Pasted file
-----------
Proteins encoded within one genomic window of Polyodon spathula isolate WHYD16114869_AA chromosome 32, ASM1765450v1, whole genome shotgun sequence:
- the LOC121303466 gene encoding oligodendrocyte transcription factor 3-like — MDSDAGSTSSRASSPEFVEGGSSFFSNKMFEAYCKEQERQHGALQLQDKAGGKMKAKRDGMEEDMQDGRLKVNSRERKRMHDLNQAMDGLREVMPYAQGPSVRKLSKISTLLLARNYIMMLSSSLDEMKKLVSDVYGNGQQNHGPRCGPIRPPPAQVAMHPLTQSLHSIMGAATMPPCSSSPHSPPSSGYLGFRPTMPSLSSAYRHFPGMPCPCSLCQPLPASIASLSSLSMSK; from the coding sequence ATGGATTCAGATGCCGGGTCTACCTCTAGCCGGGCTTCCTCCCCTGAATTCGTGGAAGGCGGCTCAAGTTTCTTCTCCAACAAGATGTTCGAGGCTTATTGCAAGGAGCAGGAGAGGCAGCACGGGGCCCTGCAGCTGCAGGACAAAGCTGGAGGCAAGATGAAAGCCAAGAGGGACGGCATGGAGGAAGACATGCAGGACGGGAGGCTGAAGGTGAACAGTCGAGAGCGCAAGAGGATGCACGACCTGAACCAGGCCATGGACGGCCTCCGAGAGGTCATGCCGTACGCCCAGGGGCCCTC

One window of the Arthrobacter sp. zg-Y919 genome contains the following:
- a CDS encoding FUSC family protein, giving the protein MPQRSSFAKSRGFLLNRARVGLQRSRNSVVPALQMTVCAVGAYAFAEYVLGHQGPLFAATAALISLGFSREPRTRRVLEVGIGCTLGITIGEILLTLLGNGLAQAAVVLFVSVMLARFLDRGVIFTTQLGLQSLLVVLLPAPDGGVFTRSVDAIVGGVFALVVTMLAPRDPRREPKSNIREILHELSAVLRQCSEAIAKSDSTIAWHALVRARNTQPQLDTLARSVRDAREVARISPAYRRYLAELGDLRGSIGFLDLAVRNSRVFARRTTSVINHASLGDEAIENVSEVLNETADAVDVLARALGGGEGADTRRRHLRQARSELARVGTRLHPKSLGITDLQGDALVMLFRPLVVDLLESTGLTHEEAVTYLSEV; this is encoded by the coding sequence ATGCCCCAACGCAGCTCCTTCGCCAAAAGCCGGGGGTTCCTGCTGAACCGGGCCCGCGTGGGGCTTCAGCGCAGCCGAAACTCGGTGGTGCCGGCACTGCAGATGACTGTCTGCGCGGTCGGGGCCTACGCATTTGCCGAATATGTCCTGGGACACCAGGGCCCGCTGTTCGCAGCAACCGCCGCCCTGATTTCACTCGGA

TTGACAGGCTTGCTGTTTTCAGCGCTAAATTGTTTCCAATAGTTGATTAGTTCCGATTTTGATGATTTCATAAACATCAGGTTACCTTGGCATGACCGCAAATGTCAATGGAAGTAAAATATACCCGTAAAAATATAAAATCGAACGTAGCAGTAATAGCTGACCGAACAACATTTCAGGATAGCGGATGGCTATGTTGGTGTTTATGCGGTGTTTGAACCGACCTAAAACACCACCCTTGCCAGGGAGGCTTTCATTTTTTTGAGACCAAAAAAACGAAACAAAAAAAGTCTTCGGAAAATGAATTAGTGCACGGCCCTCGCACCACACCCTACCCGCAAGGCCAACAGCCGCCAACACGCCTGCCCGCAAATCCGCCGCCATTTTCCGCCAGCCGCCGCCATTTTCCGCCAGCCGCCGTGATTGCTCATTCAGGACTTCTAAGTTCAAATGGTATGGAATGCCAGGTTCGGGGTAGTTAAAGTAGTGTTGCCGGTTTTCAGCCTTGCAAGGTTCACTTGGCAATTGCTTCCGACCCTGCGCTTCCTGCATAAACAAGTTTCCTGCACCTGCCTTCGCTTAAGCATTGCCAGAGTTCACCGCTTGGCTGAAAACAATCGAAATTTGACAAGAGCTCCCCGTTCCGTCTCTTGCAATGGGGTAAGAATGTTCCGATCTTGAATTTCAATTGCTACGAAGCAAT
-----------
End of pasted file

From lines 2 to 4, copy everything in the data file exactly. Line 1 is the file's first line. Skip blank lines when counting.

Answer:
- the LOC121303466 gene encoding oligodendrocyte transcription factor 3-like — MDSDAGSTSSRASSPEFVEGGSSFFSNKMFEAYCKEQERQHGALQLQDKAGGKMKAKRDGMEEDMQDGRLKVNSRERKRMHDLNQAMDGLREVMPYAQGPSVRKLSKISTLLLARNYIMMLSSSLDEMKKLVSDVYGNGQQNHGPRCGPIRPPPAQVAMHPLTQSLHSIMGAATMPPCSSSPHSPPSSGYLGFRPTMPSLSSAYRHFPGMPCPCSLCQPLPASIASLSSLSMSK; from the coding sequence ATGGATTCAGATGCCGGGTCTACCTCTAGCCGGGCTTCCTCCCCTGAATTCGTGGAAGGCGGCTCAAGTTTCTTCTCCAACAAGATGTTCGAGGCTTATTGCAAGGAGCAGGAGAGGCAGCACGGGGCCCTGCAGCTGCAGGACAAAGCTGGAGGCAAGATGAAAGCCAAGAGGGACGGCATGGAGGAAGACATGCAGGACGGGAGGCTGAAGGTGAACAGTCGAGAGCGCAAGAGGATGCACGACCTGAACCAGGCCATGGACGGCCTCCGAGAGGTCATGCCGTACGCCCAGGGGCCCTC

One window of the Arthrobacter sp. zg-Y919 genome contains the following:
- a CDS encoding FUSC family protein, giving the protein MPQRSSFAKSRGFLLNRARVGLQRSRNSVVPALQMTVCAVGAYAFAEYVLGHQGPLFAATAALISLGFSREPRTRRVLEVGIGCTLGITIGEILLTLLGNGLAQAAVVLFVSVMLARFLDRGVIFTTQLGLQSLLVVLLPAPDGGVFTRSVDAIVGGVFALVVTMLAPRDPRREPKSNIREILHELSAVLRQCSEAIAKSDSTIAWHALVRARNTQPQLDTLARSVRDAREVARISPAYRRYLAELGDLRGSIGFLDLAVRNSRVFARRTTSVINHASLGDEAIENVSEVLNETADAVDVLARALGGGEGADTRRRHLRQARSELARVGTRLHPKSLGITDLQGDALVMLFRPLVVDLLESTGLTHEEAVTYLSEV; this is encoded by the coding sequence ATGCCCCAACGCAGCTCCTTCGCCAAAAGCCGGGGGTTCCTGCTGAACCGGGCCCGCGTGGGGCTTCAGCGCAGCCGAAACTCGGTGGTGCCGGCACTGCAGATGACTGTCTGCGCGGTCGGGGCCTACGCATTTGCCGAATATGTCCTGGGACACCAGGGCCCGCTGTTCGCAGCAACCGCCGCCCTGATTTCACTCGGA